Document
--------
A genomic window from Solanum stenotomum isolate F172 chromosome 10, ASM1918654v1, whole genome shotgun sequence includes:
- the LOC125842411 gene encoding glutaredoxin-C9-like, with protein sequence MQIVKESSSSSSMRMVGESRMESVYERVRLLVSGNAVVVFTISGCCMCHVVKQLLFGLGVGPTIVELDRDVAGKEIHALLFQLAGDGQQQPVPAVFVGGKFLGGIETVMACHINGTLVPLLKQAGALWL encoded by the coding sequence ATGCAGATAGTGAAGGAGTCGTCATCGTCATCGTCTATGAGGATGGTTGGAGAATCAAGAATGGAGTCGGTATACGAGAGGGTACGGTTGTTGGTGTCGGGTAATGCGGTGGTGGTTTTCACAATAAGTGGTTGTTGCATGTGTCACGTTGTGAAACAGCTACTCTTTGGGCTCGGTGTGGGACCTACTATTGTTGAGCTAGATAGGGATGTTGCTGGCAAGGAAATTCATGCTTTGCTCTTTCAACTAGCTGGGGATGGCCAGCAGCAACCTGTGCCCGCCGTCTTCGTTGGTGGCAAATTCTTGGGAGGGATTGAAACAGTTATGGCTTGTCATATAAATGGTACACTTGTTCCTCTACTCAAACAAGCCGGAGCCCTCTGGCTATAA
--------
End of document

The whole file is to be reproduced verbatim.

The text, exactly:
A genomic window from Solanum stenotomum isolate F172 chromosome 10, ASM1918654v1, whole genome shotgun sequence includes:
- the LOC125842411 gene encoding glutaredoxin-C9-like, with protein sequence MQIVKESSSSSSMRMVGESRMESVYERVRLLVSGNAVVVFTISGCCMCHVVKQLLFGLGVGPTIVELDRDVAGKEIHALLFQLAGDGQQQPVPAVFVGGKFLGGIETVMACHINGTLVPLLKQAGALWL encoded by the coding sequence ATGCAGATAGTGAAGGAGTCGTCATCGTCATCGTCTATGAGGATGGTTGGAGAATCAAGAATGGAGTCGGTATACGAGAGGGTACGGTTGTTGGTGTCGGGTAATGCGGTGGTGGTTTTCACAATAAGTGGTTGTTGCATGTGTCACGTTGTGAAACAGCTACTCTTTGGGCTCGGTGTGGGACCTACTATTGTTGAGCTAGATAGGGATGTTGCTGGCAAGGAAATTCATGCTTTGCTCTTTCAACTAGCTGGGGATGGCCAGCAGCAACCTGTGCCCGCCGTCTTCGTTGGTGGCAAATTCTTGGGAGGGATTGAAACAGTTATGGCTTGTCATATAAATGGTACACTTGTTCCTCTACTCAAACAAGCCGGAGCCCTCTGGCTATAA